Home » Uncategorized » Fogarty Scholar Mara Horwitz talks about the Consortium of Universities for Global Health (CUGH) 2013 meeting

Fogarty Scholar Mara Horwitz talks about the Consortium of Universities for Global Health (CUGH) 2013 meeting

Posted by on Wednesday, April 3, 2013 in Uncategorized.

I was excited to attend the Consortium of Universities for Global Health (CUGH) 2013 meeting, where I could (1) present interesting findings from our Fogarty research and (2) learn about the future of global health education and training programs in US universities.

My poster was on cardiovascular disease (CVD) risk screening in an HIV treatment clinic in

At the Consortium of Universities for Global Health 2013 meeting: Mara Horwitz in front of her poster, "Screening for traditional and non-traditional CVD risk factors in a rural Ugandan HIV-positive cohort initiating ART", where she presented data from her FICRS research experience in Kiboga, Uganda 2011-2012. (photo credit: Jessica Bloome, Doris Duke in Uganda 2011-2012)

Uganda. While chronic disease is a relatively new area of interest for global health research, it is quickly becoming a “hot topic” as we realize the size of the chronic disease burden in developing countries and uncover strong relationships between infectious disease and chronic disease (e.g. HIV and CVD). There were several presentations at CUGH on chronic disease research around the world, from participants at all levels of research — from leaders at NIH to young researchers like myself. The general interest in this topic led to many enriching discussions around my poster. One of my favorite interactions was with Dr. Jeremy Schwartz, from Yale School of Medicine, who is former Fogarty scholar and is still working in Uganda on chronic disease!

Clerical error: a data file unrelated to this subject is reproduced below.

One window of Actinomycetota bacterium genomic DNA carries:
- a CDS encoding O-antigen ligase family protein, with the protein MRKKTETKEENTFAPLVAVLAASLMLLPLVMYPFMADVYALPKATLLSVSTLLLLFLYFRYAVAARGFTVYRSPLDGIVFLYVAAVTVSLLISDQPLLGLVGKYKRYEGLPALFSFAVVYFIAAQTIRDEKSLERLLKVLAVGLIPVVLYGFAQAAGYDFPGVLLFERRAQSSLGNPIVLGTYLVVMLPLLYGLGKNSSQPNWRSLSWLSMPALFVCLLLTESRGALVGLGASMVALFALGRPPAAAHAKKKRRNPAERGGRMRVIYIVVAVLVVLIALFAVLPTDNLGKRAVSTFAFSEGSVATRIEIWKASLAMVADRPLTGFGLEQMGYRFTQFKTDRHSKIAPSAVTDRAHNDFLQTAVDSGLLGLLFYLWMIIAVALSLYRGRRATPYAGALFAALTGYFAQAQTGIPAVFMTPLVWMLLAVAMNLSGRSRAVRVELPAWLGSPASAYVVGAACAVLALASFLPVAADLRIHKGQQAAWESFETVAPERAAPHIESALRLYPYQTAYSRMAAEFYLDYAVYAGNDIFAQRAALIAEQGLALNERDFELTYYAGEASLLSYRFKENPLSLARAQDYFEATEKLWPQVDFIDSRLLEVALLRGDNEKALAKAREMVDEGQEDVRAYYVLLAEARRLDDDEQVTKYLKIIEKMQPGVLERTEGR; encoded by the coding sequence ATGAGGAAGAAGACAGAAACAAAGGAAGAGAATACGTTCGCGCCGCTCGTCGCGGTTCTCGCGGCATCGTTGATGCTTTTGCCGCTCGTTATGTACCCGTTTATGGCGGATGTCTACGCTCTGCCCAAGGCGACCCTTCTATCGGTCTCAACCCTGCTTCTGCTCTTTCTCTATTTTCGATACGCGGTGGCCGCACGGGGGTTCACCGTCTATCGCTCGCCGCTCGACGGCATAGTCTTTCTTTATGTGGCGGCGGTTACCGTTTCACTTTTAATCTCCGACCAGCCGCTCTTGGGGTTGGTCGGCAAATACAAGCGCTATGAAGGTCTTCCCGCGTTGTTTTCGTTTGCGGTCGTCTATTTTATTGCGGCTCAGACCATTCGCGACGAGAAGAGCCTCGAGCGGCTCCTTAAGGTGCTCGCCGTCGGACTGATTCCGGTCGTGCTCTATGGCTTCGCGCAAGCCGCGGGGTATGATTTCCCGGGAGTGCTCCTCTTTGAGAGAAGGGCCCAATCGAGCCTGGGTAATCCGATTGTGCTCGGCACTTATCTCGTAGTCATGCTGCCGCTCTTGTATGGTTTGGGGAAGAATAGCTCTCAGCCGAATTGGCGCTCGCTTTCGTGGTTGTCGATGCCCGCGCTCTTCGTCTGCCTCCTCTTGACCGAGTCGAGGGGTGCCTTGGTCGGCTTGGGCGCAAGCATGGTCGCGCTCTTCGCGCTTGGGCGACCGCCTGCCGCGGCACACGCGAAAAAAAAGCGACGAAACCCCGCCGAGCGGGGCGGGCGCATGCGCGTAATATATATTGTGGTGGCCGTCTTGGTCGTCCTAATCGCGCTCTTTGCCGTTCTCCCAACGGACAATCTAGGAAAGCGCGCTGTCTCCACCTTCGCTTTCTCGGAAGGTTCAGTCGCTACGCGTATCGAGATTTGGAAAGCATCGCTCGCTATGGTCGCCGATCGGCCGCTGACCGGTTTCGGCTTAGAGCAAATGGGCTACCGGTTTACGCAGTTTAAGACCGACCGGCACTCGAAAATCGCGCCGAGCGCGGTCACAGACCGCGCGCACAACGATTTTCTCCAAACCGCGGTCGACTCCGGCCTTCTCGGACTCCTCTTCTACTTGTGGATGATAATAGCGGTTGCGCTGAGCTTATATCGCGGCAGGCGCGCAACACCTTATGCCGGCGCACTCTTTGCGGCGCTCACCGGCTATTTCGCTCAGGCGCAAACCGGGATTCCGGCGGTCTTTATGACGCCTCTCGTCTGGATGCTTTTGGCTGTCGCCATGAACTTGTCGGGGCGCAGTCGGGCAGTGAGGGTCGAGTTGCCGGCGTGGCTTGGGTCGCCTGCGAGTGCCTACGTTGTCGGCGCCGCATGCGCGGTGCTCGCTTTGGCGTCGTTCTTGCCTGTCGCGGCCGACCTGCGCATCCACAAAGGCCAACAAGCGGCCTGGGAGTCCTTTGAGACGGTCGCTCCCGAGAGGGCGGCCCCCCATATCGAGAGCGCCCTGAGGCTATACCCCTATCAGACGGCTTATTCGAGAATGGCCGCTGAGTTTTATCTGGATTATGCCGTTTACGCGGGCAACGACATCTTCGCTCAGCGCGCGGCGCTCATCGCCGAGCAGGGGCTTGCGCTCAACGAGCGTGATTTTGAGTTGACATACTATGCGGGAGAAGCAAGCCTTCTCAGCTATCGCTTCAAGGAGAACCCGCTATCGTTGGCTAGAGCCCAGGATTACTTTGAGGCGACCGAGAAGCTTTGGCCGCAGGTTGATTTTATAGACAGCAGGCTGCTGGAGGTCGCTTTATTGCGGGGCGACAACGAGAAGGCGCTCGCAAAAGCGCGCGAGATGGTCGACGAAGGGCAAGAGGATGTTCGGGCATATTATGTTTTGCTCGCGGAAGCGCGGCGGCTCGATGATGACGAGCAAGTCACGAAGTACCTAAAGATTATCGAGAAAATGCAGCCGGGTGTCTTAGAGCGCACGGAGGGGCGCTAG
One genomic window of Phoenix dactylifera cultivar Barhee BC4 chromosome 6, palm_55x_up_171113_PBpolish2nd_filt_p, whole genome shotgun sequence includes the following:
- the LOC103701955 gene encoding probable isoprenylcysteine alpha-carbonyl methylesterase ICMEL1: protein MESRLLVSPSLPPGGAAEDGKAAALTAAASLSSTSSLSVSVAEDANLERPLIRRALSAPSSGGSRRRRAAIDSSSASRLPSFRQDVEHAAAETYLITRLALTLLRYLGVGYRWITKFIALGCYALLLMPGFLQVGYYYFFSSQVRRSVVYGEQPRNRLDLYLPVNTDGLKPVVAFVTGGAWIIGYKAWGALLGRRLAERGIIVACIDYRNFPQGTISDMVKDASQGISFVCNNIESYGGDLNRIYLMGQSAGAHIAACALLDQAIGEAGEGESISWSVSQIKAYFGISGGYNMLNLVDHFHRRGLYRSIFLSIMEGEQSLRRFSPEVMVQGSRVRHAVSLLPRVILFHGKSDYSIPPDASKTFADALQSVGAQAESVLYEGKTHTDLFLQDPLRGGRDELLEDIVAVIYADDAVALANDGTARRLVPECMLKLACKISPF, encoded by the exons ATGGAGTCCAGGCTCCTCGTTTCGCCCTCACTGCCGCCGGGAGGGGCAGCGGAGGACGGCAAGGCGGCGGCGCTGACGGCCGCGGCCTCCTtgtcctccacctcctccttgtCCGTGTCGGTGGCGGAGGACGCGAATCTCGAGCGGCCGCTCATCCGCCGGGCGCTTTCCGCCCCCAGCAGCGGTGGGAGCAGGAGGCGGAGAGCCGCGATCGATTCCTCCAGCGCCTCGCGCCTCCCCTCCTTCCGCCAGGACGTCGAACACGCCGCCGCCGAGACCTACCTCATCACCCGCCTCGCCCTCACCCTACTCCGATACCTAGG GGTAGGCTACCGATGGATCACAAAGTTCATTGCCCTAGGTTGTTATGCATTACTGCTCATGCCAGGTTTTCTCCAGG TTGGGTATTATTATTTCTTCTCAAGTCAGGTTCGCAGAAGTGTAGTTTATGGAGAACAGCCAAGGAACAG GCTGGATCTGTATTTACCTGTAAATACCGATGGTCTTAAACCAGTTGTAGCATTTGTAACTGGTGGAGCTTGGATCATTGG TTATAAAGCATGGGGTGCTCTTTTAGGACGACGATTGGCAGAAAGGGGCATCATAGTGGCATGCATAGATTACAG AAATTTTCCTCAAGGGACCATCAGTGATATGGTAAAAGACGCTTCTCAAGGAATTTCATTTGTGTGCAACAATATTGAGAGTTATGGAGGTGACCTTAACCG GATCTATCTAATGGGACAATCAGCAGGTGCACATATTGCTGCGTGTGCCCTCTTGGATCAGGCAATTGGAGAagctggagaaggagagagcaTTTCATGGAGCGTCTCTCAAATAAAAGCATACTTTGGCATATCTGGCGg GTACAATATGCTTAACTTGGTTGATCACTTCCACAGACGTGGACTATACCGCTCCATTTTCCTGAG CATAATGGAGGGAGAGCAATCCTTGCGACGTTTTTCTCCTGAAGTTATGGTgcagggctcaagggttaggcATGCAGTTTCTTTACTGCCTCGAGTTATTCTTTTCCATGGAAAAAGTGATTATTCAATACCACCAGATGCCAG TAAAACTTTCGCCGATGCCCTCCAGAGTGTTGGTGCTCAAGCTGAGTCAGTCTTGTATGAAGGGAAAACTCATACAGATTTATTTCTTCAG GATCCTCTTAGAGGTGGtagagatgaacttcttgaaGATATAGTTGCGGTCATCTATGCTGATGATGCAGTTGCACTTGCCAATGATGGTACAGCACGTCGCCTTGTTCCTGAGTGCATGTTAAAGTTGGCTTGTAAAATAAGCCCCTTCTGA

As far as the future of global health education and training programs goes, this is harder to summarize. I can report that the Dr. Francis Collins, director of the NIH, reassured the crowd that looming research budget cuts will NOT affect NIH funding for training programs. There was strong representation by alumni of countless global health training programs. There was also many posters examining the structure, ethics, and outcomes of global health experiences for undergraduate students, graduate students, and resident physicians. A walk through the posters was a good reminder that we are constantly developing more effective ways to travel, work, and learn in foreign communities, and that each experience is worth examining to improve those in the future.

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